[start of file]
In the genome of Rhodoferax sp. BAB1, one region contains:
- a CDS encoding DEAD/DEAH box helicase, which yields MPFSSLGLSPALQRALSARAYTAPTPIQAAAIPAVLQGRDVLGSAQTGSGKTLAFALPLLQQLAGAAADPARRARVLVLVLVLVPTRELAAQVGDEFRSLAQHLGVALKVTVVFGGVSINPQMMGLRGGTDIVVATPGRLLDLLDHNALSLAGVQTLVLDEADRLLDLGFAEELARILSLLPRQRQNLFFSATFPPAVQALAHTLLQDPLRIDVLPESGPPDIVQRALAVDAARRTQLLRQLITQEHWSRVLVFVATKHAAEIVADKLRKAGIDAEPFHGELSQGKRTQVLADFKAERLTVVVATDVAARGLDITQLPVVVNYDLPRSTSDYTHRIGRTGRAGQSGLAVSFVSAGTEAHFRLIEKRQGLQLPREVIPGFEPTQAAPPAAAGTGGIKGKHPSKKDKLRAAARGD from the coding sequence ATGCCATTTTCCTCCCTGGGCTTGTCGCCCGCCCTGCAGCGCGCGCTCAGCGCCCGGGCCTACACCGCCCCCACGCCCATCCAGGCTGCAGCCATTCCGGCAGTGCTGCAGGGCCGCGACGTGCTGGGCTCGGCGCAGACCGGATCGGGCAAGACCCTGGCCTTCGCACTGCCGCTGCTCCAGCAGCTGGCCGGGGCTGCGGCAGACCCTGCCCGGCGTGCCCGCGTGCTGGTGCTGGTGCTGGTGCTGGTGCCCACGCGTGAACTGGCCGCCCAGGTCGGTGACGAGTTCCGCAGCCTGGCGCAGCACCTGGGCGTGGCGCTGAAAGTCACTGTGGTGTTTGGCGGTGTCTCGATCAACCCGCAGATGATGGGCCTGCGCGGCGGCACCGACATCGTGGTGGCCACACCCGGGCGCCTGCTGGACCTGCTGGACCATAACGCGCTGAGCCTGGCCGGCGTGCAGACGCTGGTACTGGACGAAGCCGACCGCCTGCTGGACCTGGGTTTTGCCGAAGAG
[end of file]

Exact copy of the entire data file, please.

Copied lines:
In the genome of Rhodoferax sp. BAB1, one region contains:
- a CDS encoding DEAD/DEAH box helicase, which yields MPFSSLGLSPALQRALSARAYTAPTPIQAAAIPAVLQGRDVLGSAQTGSGKTLAFALPLLQQLAGAAADPARRARVLVLVLVLVPTRELAAQVGDEFRSLAQHLGVALKVTVVFGGVSINPQMMGLRGGTDIVVATPGRLLDLLDHNALSLAGVQTLVLDEADRLLDLGFAEELARILSLLPRQRQNLFFSATFPPAVQALAHTLLQDPLRIDVLPESGPPDIVQRALAVDAARRTQLLRQLITQEHWSRVLVFVATKHAAEIVADKLRKAGIDAEPFHGELSQGKRTQVLADFKAERLTVVVATDVAARGLDITQLPVVVNYDLPRSTSDYTHRIGRTGRAGQSGLAVSFVSAGTEAHFRLIEKRQGLQLPREVIPGFEPTQAAPPAAAGTGGIKGKHPSKKDKLRAAARGD from the coding sequence ATGCCATTTTCCTCCCTGGGCTTGTCGCCCGCCCTGCAGCGCGCGCTCAGCGCCCGGGCCTACACCGCCCCCACGCCCATCCAGGCTGCAGCCATTCCGGCAGTGCTGCAGGGCCGCGACGTGCTGGGCTCGGCGCAGACCGGATCGGGCAAGACCCTGGCCTTCGCACTGCCGCTGCTCCAGCAGCTGGCCGGGGCTGCGGCAGACCCTGCCCGGCGTGCCCGCGTGCTGGTGCTGGTGCTGGTGCTGGTGCCCACGCGTGAACTGGCCGCCCAGGTCGGTGACGAGTTCCGCAGCCTGGCGCAGCACCTGGGCGTGGCGCTGAAAGTCACTGTGGTGTTTGGCGGTGTCTCGATCAACCCGCAGATGATGGGCCTGCGCGGCGGCACCGACATCGTGGTGGCCACACCCGGGCGCCTGCTGGACCTGCTGGACCATAACGCGCTGAGCCTGGCCGGCGTGCAGACGCTGGTACTGGACGAAGCCGACCGCCTGCTGGACCTGGGTTTTGCCGAAGAG